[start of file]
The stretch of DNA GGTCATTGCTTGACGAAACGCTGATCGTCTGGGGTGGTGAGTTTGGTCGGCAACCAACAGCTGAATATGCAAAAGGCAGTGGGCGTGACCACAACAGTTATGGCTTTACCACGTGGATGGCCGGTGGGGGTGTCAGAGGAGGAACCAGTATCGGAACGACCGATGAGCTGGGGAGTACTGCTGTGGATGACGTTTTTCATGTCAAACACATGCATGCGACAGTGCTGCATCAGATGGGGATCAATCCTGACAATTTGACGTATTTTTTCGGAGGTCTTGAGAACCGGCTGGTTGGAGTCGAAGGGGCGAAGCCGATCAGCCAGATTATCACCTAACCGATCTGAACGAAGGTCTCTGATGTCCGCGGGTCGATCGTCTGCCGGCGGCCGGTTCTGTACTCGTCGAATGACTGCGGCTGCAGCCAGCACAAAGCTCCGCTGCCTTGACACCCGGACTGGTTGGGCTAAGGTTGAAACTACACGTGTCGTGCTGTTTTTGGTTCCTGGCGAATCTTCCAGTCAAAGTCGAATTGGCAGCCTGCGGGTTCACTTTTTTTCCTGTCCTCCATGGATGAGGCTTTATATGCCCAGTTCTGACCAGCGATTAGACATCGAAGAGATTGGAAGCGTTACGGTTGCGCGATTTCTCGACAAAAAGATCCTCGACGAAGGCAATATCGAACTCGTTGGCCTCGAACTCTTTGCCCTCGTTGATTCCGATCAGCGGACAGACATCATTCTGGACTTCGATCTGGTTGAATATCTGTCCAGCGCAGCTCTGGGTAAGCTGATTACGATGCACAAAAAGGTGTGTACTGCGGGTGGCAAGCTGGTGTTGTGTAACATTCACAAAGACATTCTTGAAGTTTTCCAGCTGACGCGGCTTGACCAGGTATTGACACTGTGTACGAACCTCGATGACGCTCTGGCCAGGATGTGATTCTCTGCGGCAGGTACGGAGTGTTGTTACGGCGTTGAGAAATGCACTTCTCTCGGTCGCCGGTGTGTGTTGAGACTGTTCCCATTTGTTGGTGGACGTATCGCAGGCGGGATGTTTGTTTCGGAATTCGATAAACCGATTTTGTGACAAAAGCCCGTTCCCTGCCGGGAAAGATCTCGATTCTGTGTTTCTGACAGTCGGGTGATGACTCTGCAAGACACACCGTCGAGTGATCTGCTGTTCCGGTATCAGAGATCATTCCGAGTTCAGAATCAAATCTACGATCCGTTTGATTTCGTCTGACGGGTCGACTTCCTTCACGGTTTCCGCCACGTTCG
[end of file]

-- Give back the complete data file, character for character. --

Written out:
The stretch of DNA GGTCATTGCTTGACGAAACGCTGATCGTCTGGGGTGGTGAGTTTGGTCGGCAACCAACAGCTGAATATGCAAAAGGCAGTGGGCGTGACCACAACAGTTATGGCTTTACCACGTGGATGGCCGGTGGGGGTGTCAGAGGAGGAACCAGTATCGGAACGACCGATGAGCTGGGGAGTACTGCTGTGGATGACGTTTTTCATGTCAAACACATGCATGCGACAGTGCTGCATCAGATGGGGATCAATCCTGACAATTTGACGTATTTTTTCGGAGGTCTTGAGAACCGGCTGGTTGGAGTCGAAGGGGCGAAGCCGATCAGCCAGATTATCACCTAACCGATCTGAACGAAGGTCTCTGATGTCCGCGGGTCGATCGTCTGCCGGCGGCCGGTTCTGTACTCGTCGAATGACTGCGGCTGCAGCCAGCACAAAGCTCCGCTGCCTTGACACCCGGACTGGTTGGGCTAAGGTTGAAACTACACGTGTCGTGCTGTTTTTGGTTCCTGGCGAATCTTCCAGTCAAAGTCGAATTGGCAGCCTGCGGGTTCACTTTTTTTCCTGTCCTCCATGGATGAGGCTTTATATGCCCAGTTCTGACCAGCGATTAGACATCGAAGAGATTGGAAGCGTTACGGTTGCGCGATTTCTCGACAAAAAGATCCTCGACGAAGGCAATATCGAACTCGTTGGCCTCGAACTCTTTGCCCTCGTTGATTCCGATCAGCGGACAGACATCATTCTGGACTTCGATCTGGTTGAATATCTGTCCAGCGCAGCTCTGGGTAAGCTGATTACGATGCACAAAAAGGTGTGTACTGCGGGTGGCAAGCTGGTGTTGTGTAACATTCACAAAGACATTCTTGAAGTTTTCCAGCTGACGCGGCTTGACCAGGTATTGACACTGTGTACGAACCTCGATGACGCTCTGGCCAGGATGTGATTCTCTGCGGCAGGTACGGAGTGTTGTTACGGCGTTGAGAAATGCACTTCTCTCGGTCGCCGGTGTGTGTTGAGACTGTTCCCATTTGTTGGTGGACGTATCGCAGGCGGGATGTTTGTTTCGGAATTCGATAAACCGATTTTGTGACAAAAGCCCGTTCCCTGCCGGGAAAGATCTCGATTCTGTGTTTCTGACAGTCGGGTGATGACTCTGCAAGACACACCGTCGAGTGATCTGCTGTTCCGGTATCAGAGATCATTCCGAGTTCAGAATCAAATCTACGATCCGTTTGATTTCGTCTGACGGGTCGACTTCCTTCACGGTTTCCGCCACGTTCG